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Home / News / Man convicted over Michaela McAreavey song avoids jail

Man convicted over Michaela McAreavey song avoids jail


A man convicted of stirring up hatred by taking part in singing a song which mocked the murder of Michaela McAreavey has avoided being sent to jail.

Dillion Kelly was sentenced to 240 hours community service for involvement in the chanting inside an Orange Order hall about the schoolteacher’s death.

The 22-year-old, of Edmund Court in Tobermore, denied the charge, but was found guilty at Belfast Magistrates’ Court.

District Judge George Conner told the court: “I’m well and truly satisfied the words were (not just) abusive and insulting, but as a result hatred was likely to be stirred up.”

Ms McAreavey, the daughter of GAA football manager Mickey Harte, was attacked and killed by an intruder at her hotel room while on honeymoon in Mauritius in 2011.

In May 2022, a number of people were recorded taking part in a song about her murder.

The video clip, live streamed from a hall in Dundonald, east Belfast during events to celebrate the centenary of the foundation of Northern Ireland, provoked public outrage.

Two other men have already pleaded guilty and been sentenced for the same offence.

Steven Kane, 26, from Coolshinney Heights in Magherafelt, received a four-month suspended custodial term, while 23-year-old Cian Jones, of Craigadick Road in Maghera, was given 240 hours community service.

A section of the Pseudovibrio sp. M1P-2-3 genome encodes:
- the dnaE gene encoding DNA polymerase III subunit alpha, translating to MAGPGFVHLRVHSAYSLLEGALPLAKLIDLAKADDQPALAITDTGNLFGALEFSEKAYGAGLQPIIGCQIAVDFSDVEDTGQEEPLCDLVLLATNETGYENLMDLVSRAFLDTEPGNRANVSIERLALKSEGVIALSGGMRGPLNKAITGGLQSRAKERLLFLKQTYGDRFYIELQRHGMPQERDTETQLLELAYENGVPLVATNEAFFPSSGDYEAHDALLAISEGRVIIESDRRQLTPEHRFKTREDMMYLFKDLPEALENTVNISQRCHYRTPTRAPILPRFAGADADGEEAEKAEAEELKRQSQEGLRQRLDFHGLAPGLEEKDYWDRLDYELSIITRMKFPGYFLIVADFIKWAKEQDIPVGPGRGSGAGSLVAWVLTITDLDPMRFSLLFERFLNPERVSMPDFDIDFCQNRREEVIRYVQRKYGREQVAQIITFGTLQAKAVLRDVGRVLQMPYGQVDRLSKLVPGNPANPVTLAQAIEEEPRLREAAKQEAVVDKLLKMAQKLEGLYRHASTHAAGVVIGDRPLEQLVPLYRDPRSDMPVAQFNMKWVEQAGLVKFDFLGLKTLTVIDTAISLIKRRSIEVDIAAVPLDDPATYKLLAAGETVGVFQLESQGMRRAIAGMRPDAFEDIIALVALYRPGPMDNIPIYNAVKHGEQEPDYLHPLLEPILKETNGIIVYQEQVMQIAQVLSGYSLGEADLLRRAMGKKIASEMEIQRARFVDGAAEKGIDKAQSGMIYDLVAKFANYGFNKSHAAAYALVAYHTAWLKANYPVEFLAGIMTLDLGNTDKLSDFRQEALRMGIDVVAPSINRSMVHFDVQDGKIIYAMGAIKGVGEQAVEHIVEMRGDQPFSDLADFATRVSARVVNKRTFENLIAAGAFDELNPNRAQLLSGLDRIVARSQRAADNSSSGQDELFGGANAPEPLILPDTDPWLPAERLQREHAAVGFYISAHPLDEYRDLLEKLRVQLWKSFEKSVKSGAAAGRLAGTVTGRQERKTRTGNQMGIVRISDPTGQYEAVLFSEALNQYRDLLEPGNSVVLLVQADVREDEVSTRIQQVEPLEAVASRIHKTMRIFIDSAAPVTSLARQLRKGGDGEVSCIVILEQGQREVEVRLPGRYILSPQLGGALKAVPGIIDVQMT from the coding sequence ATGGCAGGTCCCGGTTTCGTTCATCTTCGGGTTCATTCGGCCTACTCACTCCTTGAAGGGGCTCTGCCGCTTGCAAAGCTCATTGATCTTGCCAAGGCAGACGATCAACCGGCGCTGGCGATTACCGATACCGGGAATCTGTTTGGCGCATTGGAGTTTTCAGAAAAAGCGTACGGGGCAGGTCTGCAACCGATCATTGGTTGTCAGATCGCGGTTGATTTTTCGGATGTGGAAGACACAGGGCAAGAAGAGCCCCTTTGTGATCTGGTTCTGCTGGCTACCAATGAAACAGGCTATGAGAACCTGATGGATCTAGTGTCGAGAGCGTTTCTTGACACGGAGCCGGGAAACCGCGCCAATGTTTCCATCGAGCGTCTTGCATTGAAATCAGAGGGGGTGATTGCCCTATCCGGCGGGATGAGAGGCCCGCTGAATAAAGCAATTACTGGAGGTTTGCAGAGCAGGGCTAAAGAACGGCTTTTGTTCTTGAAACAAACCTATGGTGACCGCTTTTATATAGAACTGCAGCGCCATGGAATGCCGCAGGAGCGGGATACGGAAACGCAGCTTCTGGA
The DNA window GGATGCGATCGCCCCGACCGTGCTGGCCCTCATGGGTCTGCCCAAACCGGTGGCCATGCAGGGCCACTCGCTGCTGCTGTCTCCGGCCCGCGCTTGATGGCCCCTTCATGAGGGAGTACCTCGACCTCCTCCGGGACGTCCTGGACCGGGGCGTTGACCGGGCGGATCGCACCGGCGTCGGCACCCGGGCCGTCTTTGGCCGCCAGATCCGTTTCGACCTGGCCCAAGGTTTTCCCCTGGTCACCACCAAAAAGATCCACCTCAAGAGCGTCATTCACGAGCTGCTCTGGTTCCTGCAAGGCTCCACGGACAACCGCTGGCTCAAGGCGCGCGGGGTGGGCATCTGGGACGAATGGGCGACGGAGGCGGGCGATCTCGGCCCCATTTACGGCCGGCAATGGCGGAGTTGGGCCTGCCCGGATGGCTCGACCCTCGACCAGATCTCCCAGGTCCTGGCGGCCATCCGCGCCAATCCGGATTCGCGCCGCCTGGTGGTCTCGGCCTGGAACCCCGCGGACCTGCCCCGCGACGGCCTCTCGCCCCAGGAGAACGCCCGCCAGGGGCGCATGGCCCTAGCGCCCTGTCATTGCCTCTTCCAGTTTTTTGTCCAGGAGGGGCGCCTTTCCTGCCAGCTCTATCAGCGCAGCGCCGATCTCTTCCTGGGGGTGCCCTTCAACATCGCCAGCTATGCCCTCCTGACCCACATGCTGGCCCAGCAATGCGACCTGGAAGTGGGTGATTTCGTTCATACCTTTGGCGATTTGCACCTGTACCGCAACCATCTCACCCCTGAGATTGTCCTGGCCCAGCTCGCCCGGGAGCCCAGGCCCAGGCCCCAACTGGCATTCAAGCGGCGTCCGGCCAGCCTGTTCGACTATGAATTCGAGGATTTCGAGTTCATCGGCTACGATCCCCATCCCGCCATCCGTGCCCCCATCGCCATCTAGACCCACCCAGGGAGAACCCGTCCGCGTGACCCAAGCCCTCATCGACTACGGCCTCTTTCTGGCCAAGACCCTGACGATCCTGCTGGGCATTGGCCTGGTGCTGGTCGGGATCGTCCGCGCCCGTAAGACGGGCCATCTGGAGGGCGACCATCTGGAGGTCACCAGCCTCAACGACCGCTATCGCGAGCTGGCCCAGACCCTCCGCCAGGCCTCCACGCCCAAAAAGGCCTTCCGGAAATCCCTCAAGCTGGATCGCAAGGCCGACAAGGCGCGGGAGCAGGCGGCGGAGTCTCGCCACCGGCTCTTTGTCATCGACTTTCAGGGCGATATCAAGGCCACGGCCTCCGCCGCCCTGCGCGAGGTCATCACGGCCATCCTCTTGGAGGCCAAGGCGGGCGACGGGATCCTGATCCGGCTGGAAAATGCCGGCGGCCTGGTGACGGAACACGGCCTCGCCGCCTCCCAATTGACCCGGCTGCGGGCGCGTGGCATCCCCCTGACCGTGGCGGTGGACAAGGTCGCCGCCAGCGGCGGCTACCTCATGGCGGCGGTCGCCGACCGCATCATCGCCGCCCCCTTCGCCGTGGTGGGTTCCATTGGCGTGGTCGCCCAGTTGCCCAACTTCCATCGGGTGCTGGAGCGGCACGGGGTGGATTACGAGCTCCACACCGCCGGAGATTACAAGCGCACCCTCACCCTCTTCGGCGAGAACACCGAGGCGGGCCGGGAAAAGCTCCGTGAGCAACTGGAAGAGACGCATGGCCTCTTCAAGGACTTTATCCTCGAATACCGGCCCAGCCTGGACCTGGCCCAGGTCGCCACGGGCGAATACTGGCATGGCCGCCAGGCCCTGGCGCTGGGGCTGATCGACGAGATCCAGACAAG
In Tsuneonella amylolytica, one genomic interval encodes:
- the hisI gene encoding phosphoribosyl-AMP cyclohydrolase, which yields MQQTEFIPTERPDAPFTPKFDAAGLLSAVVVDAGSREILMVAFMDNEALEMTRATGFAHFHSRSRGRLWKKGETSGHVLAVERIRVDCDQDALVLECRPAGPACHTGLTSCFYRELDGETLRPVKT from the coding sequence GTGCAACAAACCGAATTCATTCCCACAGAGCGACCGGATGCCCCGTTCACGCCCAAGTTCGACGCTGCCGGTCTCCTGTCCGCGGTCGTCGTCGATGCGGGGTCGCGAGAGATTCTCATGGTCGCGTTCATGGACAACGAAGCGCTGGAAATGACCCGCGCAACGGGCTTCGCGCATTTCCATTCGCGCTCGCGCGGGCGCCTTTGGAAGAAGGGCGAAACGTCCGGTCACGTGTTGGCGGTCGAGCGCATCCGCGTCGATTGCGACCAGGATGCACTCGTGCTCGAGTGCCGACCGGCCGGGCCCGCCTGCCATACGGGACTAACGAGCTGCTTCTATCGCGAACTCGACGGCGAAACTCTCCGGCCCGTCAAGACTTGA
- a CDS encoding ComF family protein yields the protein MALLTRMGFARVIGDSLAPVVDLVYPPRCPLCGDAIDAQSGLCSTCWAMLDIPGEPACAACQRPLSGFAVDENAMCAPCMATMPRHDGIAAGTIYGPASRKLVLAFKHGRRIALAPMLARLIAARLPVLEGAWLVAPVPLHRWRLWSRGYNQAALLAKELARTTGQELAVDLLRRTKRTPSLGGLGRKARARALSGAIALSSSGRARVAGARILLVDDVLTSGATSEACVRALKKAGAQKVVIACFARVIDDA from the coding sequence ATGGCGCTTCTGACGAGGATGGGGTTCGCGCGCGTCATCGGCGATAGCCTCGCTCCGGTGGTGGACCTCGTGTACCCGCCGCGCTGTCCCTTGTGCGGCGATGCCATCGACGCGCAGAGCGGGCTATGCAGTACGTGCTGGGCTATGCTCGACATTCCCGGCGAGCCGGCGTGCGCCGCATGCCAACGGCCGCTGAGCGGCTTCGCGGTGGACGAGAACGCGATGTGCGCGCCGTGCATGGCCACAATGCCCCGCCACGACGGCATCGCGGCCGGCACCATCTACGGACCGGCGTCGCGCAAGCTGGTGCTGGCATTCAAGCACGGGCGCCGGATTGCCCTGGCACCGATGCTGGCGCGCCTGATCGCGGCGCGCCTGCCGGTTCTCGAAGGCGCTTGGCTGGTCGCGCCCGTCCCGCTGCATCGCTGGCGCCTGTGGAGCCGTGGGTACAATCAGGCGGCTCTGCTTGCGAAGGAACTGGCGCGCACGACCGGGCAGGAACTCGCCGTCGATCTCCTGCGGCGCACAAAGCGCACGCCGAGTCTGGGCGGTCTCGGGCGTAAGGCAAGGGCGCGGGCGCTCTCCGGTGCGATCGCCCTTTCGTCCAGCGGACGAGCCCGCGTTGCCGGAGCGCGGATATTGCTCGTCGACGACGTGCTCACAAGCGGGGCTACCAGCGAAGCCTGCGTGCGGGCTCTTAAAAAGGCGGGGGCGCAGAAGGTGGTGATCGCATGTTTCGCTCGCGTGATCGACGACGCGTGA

‘Abhorrent’ words used in song

Footage of the singing, which involved members of the flute band punching the air, was played at previous court hearings.

Prosecutors argued that the lyrics, including references to Ms McAreavy being “hammered and beaten about by strangers” were about mocking the murder of a young Catholic woman in a venue surrounded by union flags.

The words used about her in the song were described as “abhorrent”.

The murder victim’s widower John McAreavey provided a statement on the distress caused to him and the wider family circle by the singing.

He set out his belief that there was a hateful and hurtful intent behind it.

Kelly declined to give evidence at the hearing, but during police interviews he denied taking part in the singing.

But following a contested hearing he was convicted on a charge of behaviour intending to stir up hatred.

Case taken over by ‘media frenzy’ – solicitor

In court today, a lawyer claimed Kelly has displayed little remorse or awareness of the impact on victims.

“He states that because of this offending he lost his job which he feels is unfair,” she submitted.

“This offence requires a deterrent sentence,” she added.

Kelly’s solicitor Richard Monteith said the case had been taken over by a “media frenzy” and argued that the individual who live streamed events was never prosecuted.

He accepted the song’s lyrics were offensive and involved a “warped sense of humour”.

Urging the judge not to jail his client, Mr Monteith added: “Sending him to prison in the circumstances of how he challenged (the charge) on a legal basis is a step too far.”

Following submissions, Mr Conner decided to impose the maximum 240 hours community service.

“It’s not a case where it is necessary to send him into custody, it would be far better if he tries to put something back into the community,” he explained.

But he warned Kelly: “If the work is not done to a satisfactory standard you can anticipate an immediate custodial sentence.”


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